Merger cancellations like this are very unusual, according to Peter Stoneberg, managing director at M&A advisory firm Architect Partners. He added that the number of merger deals that get terminated after being announced — crypto or otherwise — is less than 5%.

“Buyers hate to cancel because then the next seller that they want to work with is nervous,” Stoneberg told Blockworks. “For the seller obviously now they’ve got to start the process over again.”

But the recent market turmoil is likely a contributor, said Nauman Sheikh, head of treasury management and derivatives at Wave Financial, adding that private market valuations have repriced and are down between 60% and 80%.

Though Novogratz wrote in a May letter to shareholders that the company was able to dodge headwinds associated with the collapse of Terra’s UST stablecoin and LUNA token, Sheikh added that Galaxy was hurt by Terra’s downfall and is likely reassessing its business operations as a result.

“Liquidity has also dried up substantially following the failures of Terra and Three Arrows Capital,” Sheikh told Blockworks in an email. “So while there are likely technical issues here regarding apparent breaches of terms, it could also be a case in which Galaxy no longer views BitGo as a potentially profitable acquisition with respect to the landscape that we’re in right now.”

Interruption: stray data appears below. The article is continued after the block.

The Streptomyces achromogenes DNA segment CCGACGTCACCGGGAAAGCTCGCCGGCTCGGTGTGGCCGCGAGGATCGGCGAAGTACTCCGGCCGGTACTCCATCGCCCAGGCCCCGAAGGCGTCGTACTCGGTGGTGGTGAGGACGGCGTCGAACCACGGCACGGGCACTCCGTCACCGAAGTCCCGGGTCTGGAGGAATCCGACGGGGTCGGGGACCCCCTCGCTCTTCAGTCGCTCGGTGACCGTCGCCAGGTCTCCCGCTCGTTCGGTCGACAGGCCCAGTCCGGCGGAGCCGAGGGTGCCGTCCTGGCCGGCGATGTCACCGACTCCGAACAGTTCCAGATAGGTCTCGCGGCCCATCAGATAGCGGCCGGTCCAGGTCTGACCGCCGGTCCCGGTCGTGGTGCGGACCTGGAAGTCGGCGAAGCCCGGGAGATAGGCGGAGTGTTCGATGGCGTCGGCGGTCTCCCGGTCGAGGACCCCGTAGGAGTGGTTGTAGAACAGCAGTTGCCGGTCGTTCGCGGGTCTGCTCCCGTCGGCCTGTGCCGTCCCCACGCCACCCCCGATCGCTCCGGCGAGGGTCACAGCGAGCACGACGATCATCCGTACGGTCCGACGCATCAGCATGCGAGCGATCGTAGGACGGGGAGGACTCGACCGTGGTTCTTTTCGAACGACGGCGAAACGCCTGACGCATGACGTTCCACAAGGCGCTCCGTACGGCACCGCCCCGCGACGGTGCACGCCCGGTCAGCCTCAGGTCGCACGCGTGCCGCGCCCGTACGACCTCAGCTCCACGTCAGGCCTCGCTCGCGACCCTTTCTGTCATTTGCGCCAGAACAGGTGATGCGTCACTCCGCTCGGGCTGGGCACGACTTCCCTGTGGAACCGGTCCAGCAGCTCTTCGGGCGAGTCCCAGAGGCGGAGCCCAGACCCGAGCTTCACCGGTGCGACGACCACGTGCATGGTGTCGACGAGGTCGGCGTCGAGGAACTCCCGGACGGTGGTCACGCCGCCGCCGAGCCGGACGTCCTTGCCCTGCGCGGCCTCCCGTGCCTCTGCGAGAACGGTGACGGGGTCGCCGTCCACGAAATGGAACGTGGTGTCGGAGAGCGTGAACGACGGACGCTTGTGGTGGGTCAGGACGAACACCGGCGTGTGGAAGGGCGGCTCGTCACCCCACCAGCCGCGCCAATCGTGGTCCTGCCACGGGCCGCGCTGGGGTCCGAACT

Galaxy posted a net loss of $555 million during the second quarter. Its credit portfolio had one instance of a credit impairment in the quarter of about $10 million stemming from the Three Arrows Capital insolvency, executives said.

What happens next?

“Watch for fireworks, followed by a settlement after the ‘Punch-and-Judy’ show,” Putnam told Blockworks. 

Baker Botts’ Dibble agreed, saying there will likely be ample “saber rattling” before reaching some sort of settlement. If Galaxy chooses to go forward with the deal, they could seek to renegotiate the price or come up with another deadline to receive financial statements, he added. Otherwise, they could terminate the deal by paying the $100 million termination fee. 

“I think those two outcomes are much more likely than a full-blown court process,” Dibble said. “Forcing someone to close on a deal like this doesn’t usually happen.”

In addition to avoiding potentially expensive legal fees, a settlement could also spare the companies from “blowback from publicly aired acrimony,” Sheikh said.

Stoneberg said he expects Qatalyst Partners, an investment bank that was serving as an adviser to BitGo the Galaxy deal, will be aggressive on behalf of their client.  

“I would suspect that [Qatalyst] is part of [BitGo’s] strategy to [secure the termination fee], and also that they’ve got one or two other buyers that could be there in the wings once they work through this unwinding,” he said.

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  • Ben Strack is a Denver-based reporter covering macro and crypto-native funds, financial advisors, structured products, and the integration of digital assets and decentralized finance (DeFi) into traditional finance. Prior to joining Blockworks, he covered the asset management industry for Fund Intelligence and was a reporter and editor for various local newspapers on Long Island. He graduated from the University of Maryland with a degree in journalism.

    Contact Ben via email at [email protected]

Cold Feet or Agreement Breach? A Look at the Galaxy-BitGo Situation is written by Ben Strack for